and I have learned to ride the lions' rage –
My early quest for freedom had its shroud
in fame found here within the circus cage.

For freedom, I pursued the painted lights
(while others dreamed of flight in tame unrest)
in tearful longing past a thousand sights –
Within my trade, today I am the best
and watch the crowd behind its fearful mask
and watch the painted lights that will seduce –
The lions' foolish master, thus I ask
if there's still time to put my life to use.

*Thomas Orszag-Land is a poet and award-winning foreign correspondent writing on Eastern Europe and the Middle East. His poetry has been published by The Spectator and The New York Times, his reviews and polemics by The Times Literary Supplement and Poetry Review. His most recent major work is Deathmarch: Holocaust Poems translated from the Hungarian of Miklós Radnóti (Snakeskin, England, 2009).

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Fiona Sinclair reviews Anne Stewart's 'Janus Hour'

Anne Stewart The Janus Hour, Oversteps Books 2010, ISBN 978-1-906856-16-8

Many of the poems in this collection challenge the moral standpoint of the reader.  We  are invited to understand  the motivations of a series of  violent men from murderers to wife beaters;  the women we encounter are no less provocative,  including  a  serial one night- stander,  and girls who have turned being 'saved by a man' into  a temporary expedient.

One of the most challenging explorations of men and violence comes in Oh, Careless Love a poem that daringly offers a male perspective on an abusive relationship. Stewart's image of the man dragging “the girl off the bus into skew-braked van.” is a powerful vignette that effectively represents the history of the man's violence towards this woman.

The “girl” is deliberately marginalised to divert our attention onto the motivations of the man. However she is allowed two lines of direct speech that brilliantly sum up not only her situation but the rational behind the man’s obsessive behaviour “you can make me afraid but you can't make me love you”

In the poem Grandfather both reader and protagonist are caught up in a quandary. How can the narrator square her version of the man she loved as a child: “To me he was a smiling giant”, with the man the rest of the family knew “their man, his list of cruelties.”   There are no specific examples of his crimes instead Stewart plays to our imagination with the dark hint about a man “at ease it seemed, as long as he wasn't displeased”.

The poem tackles well the turmoil such a contradictory character can leave behind.   The adult narrator clearly feels guilt for being the granddaughter who “did not displease.” This is effectively shown in the repetition of “I was the only one” which suggests a sense of isolation within the family created by her special treatment.

One of the most memorable female characters is the eponymous female in Young Girl Waking. Stewart does well to explain the complex motivations that drive the girl to seek one night stands over a monogamous relationship. Her loneliness is evoked in the single stark line “the careless threat of a man-less night”. The poem's poignancy lies in the truth that just as the girl feels ready to take a chance on a relationship,  “He was the sort of man she might have loved”  it is clear that she chose the wrong man: “he listened, and was never seen again.”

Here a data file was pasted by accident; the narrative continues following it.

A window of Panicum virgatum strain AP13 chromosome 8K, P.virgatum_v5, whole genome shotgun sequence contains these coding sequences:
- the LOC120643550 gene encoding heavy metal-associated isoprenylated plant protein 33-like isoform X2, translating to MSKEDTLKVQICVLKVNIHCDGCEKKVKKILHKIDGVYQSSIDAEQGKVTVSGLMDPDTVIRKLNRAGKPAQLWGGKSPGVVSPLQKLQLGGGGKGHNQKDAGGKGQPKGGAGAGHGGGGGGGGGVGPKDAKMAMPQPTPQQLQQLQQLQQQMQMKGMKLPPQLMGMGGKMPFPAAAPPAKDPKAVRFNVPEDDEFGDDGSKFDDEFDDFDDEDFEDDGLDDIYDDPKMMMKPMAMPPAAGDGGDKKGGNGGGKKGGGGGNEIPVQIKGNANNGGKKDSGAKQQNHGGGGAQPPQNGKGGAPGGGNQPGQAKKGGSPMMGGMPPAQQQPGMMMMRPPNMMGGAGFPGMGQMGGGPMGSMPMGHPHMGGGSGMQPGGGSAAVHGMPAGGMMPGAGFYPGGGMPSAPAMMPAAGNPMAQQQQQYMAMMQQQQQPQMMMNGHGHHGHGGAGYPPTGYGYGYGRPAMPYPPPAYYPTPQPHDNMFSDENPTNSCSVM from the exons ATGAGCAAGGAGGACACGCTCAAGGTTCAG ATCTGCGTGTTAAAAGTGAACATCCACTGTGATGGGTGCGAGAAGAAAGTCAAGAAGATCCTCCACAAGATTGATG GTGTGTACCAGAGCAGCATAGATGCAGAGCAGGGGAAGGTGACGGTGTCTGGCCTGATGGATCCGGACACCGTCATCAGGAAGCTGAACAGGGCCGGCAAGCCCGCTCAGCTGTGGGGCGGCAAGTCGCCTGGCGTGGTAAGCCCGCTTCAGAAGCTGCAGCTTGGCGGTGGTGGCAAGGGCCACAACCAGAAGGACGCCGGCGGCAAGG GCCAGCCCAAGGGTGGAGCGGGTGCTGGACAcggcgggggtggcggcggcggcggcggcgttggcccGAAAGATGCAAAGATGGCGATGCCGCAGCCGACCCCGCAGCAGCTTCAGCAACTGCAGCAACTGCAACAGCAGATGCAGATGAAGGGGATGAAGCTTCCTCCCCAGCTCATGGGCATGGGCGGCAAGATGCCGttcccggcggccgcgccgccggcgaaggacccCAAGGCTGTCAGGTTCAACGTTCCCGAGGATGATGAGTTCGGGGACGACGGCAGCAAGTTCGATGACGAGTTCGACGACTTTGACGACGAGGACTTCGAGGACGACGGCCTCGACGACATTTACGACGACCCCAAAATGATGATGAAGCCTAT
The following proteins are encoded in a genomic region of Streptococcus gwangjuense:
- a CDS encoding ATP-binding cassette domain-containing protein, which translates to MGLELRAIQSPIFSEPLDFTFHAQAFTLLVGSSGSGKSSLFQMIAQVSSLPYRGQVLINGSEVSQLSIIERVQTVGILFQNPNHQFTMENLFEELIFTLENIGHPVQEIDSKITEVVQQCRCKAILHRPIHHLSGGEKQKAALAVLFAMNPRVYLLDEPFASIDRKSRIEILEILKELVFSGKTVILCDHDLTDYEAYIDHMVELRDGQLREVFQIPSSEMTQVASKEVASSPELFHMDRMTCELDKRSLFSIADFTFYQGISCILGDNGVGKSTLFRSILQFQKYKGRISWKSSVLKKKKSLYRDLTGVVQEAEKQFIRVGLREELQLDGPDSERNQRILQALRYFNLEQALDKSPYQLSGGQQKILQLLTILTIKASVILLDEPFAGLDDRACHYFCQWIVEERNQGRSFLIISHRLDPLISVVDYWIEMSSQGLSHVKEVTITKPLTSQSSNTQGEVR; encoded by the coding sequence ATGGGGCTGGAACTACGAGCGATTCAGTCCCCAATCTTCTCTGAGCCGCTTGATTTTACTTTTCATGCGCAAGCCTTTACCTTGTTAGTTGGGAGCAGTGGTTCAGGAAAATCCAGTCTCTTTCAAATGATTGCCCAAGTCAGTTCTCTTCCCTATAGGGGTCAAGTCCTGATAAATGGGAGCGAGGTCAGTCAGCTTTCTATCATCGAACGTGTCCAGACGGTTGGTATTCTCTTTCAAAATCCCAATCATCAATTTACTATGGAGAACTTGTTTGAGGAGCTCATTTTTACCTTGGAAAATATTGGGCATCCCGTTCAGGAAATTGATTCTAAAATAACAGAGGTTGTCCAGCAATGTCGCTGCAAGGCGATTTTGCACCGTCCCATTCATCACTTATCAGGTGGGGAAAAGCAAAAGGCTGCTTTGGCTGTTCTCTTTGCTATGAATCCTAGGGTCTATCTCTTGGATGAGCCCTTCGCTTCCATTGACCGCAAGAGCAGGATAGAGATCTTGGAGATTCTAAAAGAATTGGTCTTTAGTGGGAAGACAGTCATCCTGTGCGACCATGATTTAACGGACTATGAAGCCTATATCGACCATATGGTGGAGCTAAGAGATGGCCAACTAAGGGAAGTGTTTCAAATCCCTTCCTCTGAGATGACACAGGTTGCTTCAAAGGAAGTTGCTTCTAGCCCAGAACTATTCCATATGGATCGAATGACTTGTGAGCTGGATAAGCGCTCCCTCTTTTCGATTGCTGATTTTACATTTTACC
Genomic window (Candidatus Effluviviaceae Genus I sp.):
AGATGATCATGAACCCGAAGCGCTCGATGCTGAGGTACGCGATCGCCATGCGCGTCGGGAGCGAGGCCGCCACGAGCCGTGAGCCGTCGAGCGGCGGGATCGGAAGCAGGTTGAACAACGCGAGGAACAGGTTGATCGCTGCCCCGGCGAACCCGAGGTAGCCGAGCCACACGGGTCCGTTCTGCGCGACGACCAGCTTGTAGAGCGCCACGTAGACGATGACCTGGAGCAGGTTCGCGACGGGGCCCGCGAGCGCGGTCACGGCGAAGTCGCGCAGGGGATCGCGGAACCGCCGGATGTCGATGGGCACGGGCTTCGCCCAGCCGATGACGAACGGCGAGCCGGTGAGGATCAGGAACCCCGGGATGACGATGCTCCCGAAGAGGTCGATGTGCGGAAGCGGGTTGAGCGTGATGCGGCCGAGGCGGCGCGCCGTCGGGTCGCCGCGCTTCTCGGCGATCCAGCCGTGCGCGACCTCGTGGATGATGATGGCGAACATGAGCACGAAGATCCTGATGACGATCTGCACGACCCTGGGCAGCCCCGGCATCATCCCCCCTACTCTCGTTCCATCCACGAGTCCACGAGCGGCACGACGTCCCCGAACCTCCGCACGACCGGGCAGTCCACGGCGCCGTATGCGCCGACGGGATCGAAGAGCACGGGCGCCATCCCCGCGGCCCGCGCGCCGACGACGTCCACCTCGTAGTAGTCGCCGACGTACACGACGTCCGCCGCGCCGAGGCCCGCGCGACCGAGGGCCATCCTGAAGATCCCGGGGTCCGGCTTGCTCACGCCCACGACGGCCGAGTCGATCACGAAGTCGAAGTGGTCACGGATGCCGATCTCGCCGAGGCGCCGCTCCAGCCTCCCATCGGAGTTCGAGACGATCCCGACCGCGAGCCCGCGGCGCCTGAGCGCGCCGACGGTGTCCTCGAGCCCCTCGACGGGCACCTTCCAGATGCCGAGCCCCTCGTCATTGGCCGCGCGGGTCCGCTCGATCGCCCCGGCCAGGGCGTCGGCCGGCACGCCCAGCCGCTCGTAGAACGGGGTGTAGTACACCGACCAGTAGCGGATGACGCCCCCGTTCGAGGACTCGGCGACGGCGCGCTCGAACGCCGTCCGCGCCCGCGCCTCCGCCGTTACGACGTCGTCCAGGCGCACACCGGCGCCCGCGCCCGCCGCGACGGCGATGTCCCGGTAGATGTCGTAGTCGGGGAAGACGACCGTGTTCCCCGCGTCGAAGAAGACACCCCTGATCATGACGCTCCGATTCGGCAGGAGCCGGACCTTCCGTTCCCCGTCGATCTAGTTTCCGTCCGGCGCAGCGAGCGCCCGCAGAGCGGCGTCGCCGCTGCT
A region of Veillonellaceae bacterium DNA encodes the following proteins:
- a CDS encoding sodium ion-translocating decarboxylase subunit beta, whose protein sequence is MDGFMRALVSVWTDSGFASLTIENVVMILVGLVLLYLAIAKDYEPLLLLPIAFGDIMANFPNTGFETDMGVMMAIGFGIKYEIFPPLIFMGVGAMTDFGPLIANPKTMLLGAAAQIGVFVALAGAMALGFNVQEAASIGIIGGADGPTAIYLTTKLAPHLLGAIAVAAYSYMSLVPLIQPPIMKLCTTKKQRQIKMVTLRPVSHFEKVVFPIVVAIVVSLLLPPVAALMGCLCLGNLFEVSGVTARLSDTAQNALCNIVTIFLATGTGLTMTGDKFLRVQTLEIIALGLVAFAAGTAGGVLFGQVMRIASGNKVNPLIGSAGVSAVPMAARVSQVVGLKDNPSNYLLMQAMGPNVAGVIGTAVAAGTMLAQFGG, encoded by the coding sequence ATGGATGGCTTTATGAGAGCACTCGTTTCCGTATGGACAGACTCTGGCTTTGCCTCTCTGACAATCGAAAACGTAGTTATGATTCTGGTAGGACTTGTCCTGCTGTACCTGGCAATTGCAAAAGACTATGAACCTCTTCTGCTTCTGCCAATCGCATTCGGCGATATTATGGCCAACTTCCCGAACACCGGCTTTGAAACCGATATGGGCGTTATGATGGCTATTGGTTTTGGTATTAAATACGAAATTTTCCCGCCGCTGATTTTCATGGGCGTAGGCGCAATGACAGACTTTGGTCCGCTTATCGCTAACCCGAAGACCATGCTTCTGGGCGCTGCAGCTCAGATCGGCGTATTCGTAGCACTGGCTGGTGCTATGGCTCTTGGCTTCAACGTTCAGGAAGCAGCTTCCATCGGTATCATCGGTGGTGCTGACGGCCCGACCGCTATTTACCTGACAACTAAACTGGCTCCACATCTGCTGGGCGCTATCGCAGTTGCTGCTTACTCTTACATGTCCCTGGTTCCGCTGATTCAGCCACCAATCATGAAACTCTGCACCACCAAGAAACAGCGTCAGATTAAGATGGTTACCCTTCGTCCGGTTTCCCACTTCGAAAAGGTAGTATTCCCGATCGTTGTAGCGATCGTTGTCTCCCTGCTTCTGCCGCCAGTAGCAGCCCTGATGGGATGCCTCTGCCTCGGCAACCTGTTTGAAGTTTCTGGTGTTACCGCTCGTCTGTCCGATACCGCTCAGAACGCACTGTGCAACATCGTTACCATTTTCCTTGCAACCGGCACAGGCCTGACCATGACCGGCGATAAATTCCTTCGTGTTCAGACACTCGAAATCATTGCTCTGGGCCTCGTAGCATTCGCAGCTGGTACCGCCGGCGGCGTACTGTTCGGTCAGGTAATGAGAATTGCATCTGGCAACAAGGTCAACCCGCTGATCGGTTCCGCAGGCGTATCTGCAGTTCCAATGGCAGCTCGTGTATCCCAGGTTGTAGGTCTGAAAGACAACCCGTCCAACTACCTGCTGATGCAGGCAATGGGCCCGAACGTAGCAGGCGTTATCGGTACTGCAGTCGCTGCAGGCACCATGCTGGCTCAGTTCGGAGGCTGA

I get a sense in these poems of young women confused about their standing in a post-feminist world.  The freedom to enjoy one night stands is at odds certainly in this poem with an underlying fear of commitment, which in turn conflicts with a fundamental need to be loved.

Stylistically Stewart employs an excellent device here. The poems begin with concrete scenarios then disintegrate into abstract thought as the personae grapple with the dilemmas they face. Consequently, the reader strives to follow the train of thought thereby tasting the confusion the characters are suffering.

One of Stewart's most interesting ideas is an inversion of a woman needing to be 'save'’ by a man.  In Guitar Picking Love Song the female is not a powerless victim unable to help herself; rather she uses the man and his help as a temporary solution to her problems.  The power in this relationship lies with the woman since she is able to capitalise on the man's love that is clearly not reciprocated by her.

These poems are counterbalanced by works dealing with long term relationships. Yet these are by no means conventional love poems. Heart of a Dog is shockingly honest in its evocation of a middle aged woman's feelings for her husband. The women's attitude towards the man is set in the first stanza “and wish I didn't wish my man was you.” 

Stewart makes it clear that the husband is not an intrinsically bad man, the woman is simply listing the differences that over time have become polarising until “In some dreams, I almost leave.” I can think of no poems this candid about the realities of living with one person for many years.

However our faith is restored in monogamy as the narrator comes to the conclusion that “With you, I find my right place… With you, I am able to maintain it. Leave? Leave who?”.

….reviewed by Fiona Sinclair

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Heath Corlew's 'Love & Unemployment'

Love & Unemployment

I want to be so
with you
that our limbs wrap about one another
⎯and spread⎯defiantly,
like kudzu.

Consuming and
all those perfectly practical
that keep you⎯ separate⎯
from me.


the atlantic ocean, your boyfriend, my unemployment⎯yours, our drinking, the way my teeth scrape the spoon, suicide..

Ah, fuck it.

Just⎯all of them.

*Heath Corlew says “I have an MFA in creative writing from Queens University of Charlotte.  I live in Asheville, North Carolina where I work all sorts of part-time jobs to support my writing problem.”